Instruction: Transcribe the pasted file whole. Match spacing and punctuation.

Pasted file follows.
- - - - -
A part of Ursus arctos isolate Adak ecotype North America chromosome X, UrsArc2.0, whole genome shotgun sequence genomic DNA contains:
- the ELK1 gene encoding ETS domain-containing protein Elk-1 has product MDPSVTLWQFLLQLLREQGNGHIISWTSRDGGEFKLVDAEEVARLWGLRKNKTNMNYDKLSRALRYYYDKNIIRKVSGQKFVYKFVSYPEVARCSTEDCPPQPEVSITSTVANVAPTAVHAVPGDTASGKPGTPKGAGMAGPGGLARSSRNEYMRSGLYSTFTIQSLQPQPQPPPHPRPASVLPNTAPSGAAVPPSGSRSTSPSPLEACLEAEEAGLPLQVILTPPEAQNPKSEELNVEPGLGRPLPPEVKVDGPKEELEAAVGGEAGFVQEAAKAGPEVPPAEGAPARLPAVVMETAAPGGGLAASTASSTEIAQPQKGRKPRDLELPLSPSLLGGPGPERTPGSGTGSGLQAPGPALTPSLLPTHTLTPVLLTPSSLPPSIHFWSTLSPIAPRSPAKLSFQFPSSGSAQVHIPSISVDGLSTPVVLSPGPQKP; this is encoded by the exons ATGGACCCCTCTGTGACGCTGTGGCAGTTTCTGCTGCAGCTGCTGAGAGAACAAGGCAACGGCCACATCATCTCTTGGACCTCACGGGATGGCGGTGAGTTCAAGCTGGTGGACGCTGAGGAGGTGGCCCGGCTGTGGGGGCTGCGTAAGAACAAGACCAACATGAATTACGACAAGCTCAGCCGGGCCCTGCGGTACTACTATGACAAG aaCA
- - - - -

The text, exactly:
A part of Ursus arctos isolate Adak ecotype North America chromosome X, UrsArc2.0, whole genome shotgun sequence genomic DNA contains:
- the ELK1 gene encoding ETS domain-containing protein Elk-1 has product MDPSVTLWQFLLQLLREQGNGHIISWTSRDGGEFKLVDAEEVARLWGLRKNKTNMNYDKLSRALRYYYDKNIIRKVSGQKFVYKFVSYPEVARCSTEDCPPQPEVSITSTVANVAPTAVHAVPGDTASGKPGTPKGAGMAGPGGLARSSRNEYMRSGLYSTFTIQSLQPQPQPPPHPRPASVLPNTAPSGAAVPPSGSRSTSPSPLEACLEAEEAGLPLQVILTPPEAQNPKSEELNVEPGLGRPLPPEVKVDGPKEELEAAVGGEAGFVQEAAKAGPEVPPAEGAPARLPAVVMETAAPGGGLAASTASSTEIAQPQKGRKPRDLELPLSPSLLGGPGPERTPGSGTGSGLQAPGPALTPSLLPTHTLTPVLLTPSSLPPSIHFWSTLSPIAPRSPAKLSFQFPSSGSAQVHIPSISVDGLSTPVVLSPGPQKP; this is encoded by the exons ATGGACCCCTCTGTGACGCTGTGGCAGTTTCTGCTGCAGCTGCTGAGAGAACAAGGCAACGGCCACATCATCTCTTGGACCTCACGGGATGGCGGTGAGTTCAAGCTGGTGGACGCTGAGGAGGTGGCCCGGCTGTGGGGGCTGCGTAAGAACAAGACCAACATGAATTACGACAAGCTCAGCCGGGCCCTGCGGTACTACTATGACAAG aaCA